Figure drawing with a live model requires me to be in the moment. There is an immediacy, an urgency, a compulsion. Nothing else exists but the model, my paper, and expression. Time stops. I lose awareness of tired feet or hunger. Sometimes feelings remain, but it goes better if I empty my mind. That is when I am most likely to turn out a piece that interests me, one that I might even be surprised by. The final result may not be beautiful in the classic sense, it may not be polished, it may not follow the rules, whatever the rules are, but I will have a joy afterward. And if I show the piece to others, then my hope is that it will at least be interesting to them.
It is such a luxury to work from a live model. I enjoy drawing, and a live model forces me to draw quickly, trusting my judgment. Poses are usually short, and the model, even the best of models, might move during the pose, adding to the challenge and the sense of urgency. Sometimes it takes most of the length of the pose just to get the angles and proportions drawn, and the last few minutes are spent rushing to develop the drawing. Hurried shading is coarse and textured.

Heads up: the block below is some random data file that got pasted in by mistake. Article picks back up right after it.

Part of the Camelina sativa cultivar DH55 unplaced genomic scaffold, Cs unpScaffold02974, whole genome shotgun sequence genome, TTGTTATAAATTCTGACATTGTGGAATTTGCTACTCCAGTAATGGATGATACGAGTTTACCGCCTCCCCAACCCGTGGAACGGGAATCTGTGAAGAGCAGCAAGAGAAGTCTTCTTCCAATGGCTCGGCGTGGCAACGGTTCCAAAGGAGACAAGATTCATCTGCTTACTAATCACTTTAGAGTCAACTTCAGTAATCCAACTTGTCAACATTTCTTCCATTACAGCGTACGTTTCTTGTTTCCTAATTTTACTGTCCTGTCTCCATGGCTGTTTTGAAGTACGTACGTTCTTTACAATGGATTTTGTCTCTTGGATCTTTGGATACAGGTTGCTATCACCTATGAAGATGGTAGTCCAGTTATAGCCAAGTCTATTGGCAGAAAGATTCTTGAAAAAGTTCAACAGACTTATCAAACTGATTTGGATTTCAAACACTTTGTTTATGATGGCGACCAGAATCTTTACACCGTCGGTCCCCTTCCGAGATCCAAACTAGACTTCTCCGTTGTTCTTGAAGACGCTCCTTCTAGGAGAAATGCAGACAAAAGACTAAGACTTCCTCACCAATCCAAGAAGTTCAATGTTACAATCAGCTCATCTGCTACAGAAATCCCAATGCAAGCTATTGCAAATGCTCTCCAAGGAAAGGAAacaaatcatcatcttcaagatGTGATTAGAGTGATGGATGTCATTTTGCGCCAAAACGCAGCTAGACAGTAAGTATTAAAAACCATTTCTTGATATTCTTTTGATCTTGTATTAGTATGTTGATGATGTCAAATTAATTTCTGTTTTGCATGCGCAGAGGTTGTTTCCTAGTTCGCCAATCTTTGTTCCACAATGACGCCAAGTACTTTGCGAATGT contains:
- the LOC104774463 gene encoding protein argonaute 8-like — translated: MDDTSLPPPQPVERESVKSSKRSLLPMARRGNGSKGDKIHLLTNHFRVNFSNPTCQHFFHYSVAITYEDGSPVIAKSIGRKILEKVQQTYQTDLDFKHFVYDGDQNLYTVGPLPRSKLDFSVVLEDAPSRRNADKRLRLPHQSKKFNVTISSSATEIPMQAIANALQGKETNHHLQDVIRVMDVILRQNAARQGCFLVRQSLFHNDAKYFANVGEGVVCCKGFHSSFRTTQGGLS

Usually Studio b’s instructor, Heather Clements, directs us toward a particular emphasis, but this week we just drew. We drew very quickly — our longest poses were only 15 minutes.